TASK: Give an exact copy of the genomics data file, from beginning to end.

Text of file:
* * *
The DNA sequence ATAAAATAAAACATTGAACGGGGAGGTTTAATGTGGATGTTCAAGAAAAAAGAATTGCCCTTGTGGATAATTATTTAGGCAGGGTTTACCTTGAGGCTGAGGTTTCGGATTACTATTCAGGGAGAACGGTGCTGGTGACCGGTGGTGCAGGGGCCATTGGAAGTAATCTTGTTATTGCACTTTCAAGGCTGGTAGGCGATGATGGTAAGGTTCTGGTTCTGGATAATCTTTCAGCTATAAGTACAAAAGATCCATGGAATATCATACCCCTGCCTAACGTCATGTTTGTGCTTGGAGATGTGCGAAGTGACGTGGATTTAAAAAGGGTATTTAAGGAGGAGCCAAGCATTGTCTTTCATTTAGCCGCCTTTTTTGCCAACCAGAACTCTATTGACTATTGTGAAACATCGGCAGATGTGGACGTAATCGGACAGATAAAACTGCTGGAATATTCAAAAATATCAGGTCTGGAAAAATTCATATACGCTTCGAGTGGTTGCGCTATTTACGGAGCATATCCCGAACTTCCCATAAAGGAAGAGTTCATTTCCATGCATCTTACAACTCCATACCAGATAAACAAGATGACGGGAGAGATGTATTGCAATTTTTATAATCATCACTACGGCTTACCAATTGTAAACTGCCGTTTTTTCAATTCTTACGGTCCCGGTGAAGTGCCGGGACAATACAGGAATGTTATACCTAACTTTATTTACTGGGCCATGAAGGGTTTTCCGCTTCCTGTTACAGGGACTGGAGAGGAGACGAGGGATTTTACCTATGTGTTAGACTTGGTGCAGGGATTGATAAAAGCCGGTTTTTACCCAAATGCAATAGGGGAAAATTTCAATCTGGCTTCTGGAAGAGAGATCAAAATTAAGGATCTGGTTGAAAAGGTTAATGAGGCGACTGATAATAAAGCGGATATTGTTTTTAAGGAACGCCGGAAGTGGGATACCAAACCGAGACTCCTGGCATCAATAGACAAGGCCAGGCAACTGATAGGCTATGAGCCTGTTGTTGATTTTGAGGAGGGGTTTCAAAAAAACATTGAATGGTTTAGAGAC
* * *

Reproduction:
The DNA sequence ATAAAATAAAACATTGAACGGGGAGGTTTAATGTGGATGTTCAAGAAAAAAGAATTGCCCTTGTGGATAATTATTTAGGCAGGGTTTACCTTGAGGCTGAGGTTTCGGATTACTATTCAGGGAGAACGGTGCTGGTGACCGGTGGTGCAGGGGCCATTGGAAGTAATCTTGTTATTGCACTTTCAAGGCTGGTAGGCGATGATGGTAAGGTTCTGGTTCTGGATAATCTTTCAGCTATAAGTACAAAAGATCCATGGAATATCATACCCCTGCCTAACGTCATGTTTGTGCTTGGAGATGTGCGAAGTGACGTGGATTTAAAAAGGGTATTTAAGGAGGAGCCAAGCATTGTCTTTCATTTAGCCGCCTTTTTTGCCAACCAGAACTCTATTGACTATTGTGAAACATCGGCAGATGTGGACGTAATCGGACAGATAAAACTGCTGGAATATTCAAAAATATCAGGTCTGGAAAAATTCATATACGCTTCGAGTGGTTGCGCTATTTACGGAGCATATCCCGAACTTCCCATAAAGGAAGAGTTCATTTCCATGCATCTTACAACTCCATACCAGATAAACAAGATGACGGGAGAGATGTATTGCAATTTTTATAATCATCACTACGGCTTACCAATTGTAAACTGCCGTTTTTTCAATTCTTACGGTCCCGGTGAAGTGCCGGGACAATACAGGAATGTTATACCTAACTTTATTTACTGGGCCATGAAGGGTTTTCCGCTTCCTGTTACAGGGACTGGAGAGGAGACGAGGGATTTTACCTATGTGTTAGACTTGGTGCAGGGATTGATAAAAGCCGGTTTTTACCCAAATGCAATAGGGGAAAATTTCAATCTGGCTTCTGGAAGAGAGATCAAAATTAAGGATCTGGTTGAAAAGGTTAATGAGGCGACTGATAATAAAGCGGATATTGTTTTTAAGGAACGCCGGAAGTGGGATACCAAACCGAGACTCCTGGCATCAATAGACAAGGCCAGGCAACTGATAGGCTATGAGCCTGTTGTTGATTTTGAGGAGGGGTTTCAAAAAAACATTGAATGGTTTAGAGAC